U.K., European Parliament should enact parental rights laws before momentum fades
By Lizzy Balboa
One of the most haunting storylines of the last two years lingers on life support — unresolved and seemingly forgotten. Alfie Evans was 23 months old when the British government condemned him to death. His quality of life, they said, was too low. Alfie was admitted to the Alder Hey Children’s Hospital 14 months earlier for seizure treatment and was subsequently diagnosed with an unidentified degenerative neurological condition. For more than a year, he remained in a semi-vegetative state with a blink or a smile as the only signs of life. His physicians attributed the activity to seizures.
Alfie’s family hoped for recovery and requested a transfer to an Italian hospital willing to prolong his life through respiratory operations. Alder Hey blocked the move, asserting that “continued ventilator support is not in Alfie’s best interest.” Given his circumstances, the hospital argued, treatment would be unlawful, “unkind and inhumane.”
The parents protested, but their grief and outrage only garnered validation for the hospital when the High Court in Liverpool permitted Alfie’s doctors to end life support. The Court of Appeal and Supreme Court corroborated, and the European Court of Human Rights declined to intervene on the Evans’ behalf. As Alfie’s desperate parents pleaded, and as the Italian Ministry of Foreign Affairs and Pope Francis urged the U.K. to delay death, the hospital shut off Alfie’s ventilator. Alfie was a ward of the High Court, and the High Court knew what was best for him.
A Pattern Worth Disrupting
Alfie wasn’t the first such victim of the state Fates. In the last few years, U.K. policy has empowered courts to overrule parent medical decisions and prescribe death for multiple children on life support. International activists have pressed to change the law to bolster parental rights and prevent more early deaths. Formal proposals, which seem to lose steam with every passing day, hoist Charlie Gard as their proverbial poster boy.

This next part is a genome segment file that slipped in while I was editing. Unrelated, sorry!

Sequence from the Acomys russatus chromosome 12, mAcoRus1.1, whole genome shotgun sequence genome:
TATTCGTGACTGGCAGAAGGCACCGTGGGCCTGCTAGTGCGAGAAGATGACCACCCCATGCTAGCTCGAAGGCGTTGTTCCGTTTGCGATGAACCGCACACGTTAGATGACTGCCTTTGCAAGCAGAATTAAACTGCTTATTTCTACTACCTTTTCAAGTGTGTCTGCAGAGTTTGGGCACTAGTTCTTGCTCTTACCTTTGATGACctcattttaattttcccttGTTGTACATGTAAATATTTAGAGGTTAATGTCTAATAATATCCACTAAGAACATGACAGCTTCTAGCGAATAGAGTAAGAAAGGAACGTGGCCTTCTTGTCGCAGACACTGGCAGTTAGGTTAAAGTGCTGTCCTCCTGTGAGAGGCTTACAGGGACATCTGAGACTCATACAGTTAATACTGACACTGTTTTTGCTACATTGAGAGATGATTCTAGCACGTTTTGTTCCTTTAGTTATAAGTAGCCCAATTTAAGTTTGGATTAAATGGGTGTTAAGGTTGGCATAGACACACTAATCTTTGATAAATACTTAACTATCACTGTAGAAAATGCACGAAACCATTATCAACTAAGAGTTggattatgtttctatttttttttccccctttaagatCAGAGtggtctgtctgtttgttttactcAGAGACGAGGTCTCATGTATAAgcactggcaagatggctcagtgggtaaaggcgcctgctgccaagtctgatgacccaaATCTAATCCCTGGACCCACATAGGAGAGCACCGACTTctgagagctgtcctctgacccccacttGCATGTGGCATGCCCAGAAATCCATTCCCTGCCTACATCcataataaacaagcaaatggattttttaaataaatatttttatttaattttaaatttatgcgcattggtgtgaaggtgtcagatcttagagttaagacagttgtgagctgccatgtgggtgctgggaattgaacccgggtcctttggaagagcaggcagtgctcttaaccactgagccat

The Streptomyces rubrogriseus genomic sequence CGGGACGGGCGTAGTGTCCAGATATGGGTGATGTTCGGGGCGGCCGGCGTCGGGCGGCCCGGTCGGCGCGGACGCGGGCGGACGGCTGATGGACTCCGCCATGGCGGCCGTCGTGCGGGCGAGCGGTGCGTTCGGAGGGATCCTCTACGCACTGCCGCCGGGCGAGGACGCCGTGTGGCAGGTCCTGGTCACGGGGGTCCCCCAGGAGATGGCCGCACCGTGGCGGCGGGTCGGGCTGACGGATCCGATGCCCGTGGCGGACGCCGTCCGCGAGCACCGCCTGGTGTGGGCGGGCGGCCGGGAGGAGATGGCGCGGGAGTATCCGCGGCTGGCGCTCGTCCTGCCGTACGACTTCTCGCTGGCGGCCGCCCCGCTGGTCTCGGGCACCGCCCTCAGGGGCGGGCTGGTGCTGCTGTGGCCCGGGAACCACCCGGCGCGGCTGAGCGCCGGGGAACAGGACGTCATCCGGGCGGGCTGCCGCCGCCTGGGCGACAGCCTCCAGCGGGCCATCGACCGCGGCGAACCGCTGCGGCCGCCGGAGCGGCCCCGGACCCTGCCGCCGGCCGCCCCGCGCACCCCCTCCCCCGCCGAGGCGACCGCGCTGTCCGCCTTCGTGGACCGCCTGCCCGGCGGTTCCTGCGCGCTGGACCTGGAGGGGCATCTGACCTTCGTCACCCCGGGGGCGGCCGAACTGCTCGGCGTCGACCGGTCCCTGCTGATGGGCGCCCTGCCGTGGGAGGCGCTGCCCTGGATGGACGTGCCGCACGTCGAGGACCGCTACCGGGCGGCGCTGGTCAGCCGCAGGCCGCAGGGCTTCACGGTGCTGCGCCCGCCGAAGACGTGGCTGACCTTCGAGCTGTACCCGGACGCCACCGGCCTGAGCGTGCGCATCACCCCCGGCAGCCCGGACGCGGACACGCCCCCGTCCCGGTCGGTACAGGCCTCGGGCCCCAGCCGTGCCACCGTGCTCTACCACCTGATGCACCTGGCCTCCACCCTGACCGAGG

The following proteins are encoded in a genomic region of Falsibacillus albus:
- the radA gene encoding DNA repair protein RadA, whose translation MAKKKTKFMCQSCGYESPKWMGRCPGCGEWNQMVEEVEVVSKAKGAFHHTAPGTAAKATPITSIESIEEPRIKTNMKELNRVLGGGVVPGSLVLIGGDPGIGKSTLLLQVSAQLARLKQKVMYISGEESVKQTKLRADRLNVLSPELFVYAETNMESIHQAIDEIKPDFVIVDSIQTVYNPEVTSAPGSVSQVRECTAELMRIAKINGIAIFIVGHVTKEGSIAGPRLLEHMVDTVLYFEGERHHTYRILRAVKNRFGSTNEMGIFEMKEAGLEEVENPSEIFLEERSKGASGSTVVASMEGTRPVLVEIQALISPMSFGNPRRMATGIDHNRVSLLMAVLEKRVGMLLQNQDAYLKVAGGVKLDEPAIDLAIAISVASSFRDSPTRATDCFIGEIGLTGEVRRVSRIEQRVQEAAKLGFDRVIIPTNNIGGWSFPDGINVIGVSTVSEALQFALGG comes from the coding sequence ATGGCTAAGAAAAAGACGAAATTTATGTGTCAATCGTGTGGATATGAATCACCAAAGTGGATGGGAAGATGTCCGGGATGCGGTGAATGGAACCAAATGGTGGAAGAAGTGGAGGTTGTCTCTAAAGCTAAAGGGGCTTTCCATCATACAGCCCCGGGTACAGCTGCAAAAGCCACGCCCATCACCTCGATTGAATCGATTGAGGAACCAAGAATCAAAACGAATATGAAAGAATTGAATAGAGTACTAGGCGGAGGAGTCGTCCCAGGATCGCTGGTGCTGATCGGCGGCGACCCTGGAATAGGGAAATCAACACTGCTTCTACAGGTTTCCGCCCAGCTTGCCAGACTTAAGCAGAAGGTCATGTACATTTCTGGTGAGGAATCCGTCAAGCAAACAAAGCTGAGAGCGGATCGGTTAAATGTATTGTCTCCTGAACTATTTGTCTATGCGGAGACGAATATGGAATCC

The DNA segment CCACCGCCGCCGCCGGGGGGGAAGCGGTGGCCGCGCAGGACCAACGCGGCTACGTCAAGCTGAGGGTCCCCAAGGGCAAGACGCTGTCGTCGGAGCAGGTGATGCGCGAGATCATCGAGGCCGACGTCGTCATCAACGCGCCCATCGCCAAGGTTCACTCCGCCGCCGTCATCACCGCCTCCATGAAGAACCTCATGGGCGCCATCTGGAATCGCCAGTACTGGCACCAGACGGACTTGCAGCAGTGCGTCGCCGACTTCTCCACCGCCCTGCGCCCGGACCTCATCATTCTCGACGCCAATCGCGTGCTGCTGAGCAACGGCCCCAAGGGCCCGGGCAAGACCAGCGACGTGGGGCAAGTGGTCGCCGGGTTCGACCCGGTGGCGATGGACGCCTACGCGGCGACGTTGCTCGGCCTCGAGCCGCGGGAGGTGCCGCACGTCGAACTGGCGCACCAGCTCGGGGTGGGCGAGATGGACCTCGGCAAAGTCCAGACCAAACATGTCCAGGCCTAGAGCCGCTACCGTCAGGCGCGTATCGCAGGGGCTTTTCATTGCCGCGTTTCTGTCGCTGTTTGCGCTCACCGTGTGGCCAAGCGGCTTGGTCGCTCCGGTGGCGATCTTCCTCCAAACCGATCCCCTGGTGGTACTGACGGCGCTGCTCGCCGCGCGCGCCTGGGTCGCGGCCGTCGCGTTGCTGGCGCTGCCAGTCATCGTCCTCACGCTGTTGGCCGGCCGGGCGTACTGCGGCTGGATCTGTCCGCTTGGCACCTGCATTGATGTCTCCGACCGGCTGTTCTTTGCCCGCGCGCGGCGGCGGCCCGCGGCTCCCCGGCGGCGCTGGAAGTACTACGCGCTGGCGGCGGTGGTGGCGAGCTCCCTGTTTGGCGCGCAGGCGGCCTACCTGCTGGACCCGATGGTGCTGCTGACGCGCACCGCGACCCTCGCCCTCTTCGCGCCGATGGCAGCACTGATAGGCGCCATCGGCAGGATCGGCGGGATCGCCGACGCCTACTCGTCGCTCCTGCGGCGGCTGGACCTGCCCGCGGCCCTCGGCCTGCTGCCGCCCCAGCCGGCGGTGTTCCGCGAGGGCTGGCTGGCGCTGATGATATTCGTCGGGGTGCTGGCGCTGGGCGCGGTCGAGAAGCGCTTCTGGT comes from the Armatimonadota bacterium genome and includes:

In 2017, 11-month-old Charlie was stripped of life support at the ruling of a London hospital, the High Court, the Supreme Court and the European Court of Human Rights. Charlie’s parents had requested an untested experimental treatment for an otherwise untreatable genetic condition, encephalomyopathic mitochondrial DNA depletion syndrome. A New York hospital agreed to provide the therapy, and the Gard family raised £1.3 million to fly him over.
But his own doctors — against the will of Charlie’s parents, Pope Francis and the Trump Administration — determined they should turn off life support to allow a dignified death. Charlie’s mother asked for one more week with her baby. Her request was denied.
The fatal cases gained enough activist traction to inspire two pieces of 2018 legislation. “Alfie’s Law” would empower parents to override hospitals and courts in determining what’s in the best interest of their children. The law remains latent in the European Parliament. “Charlie’s Law” would allow parents to transfer their sick children to other medical sites if they disagreed with initial treatment plans. It would also require hospitals to mediate with parents before taking legal action, and the government to provide access to clinical ethics committees. The proposed law remains before the British parliament.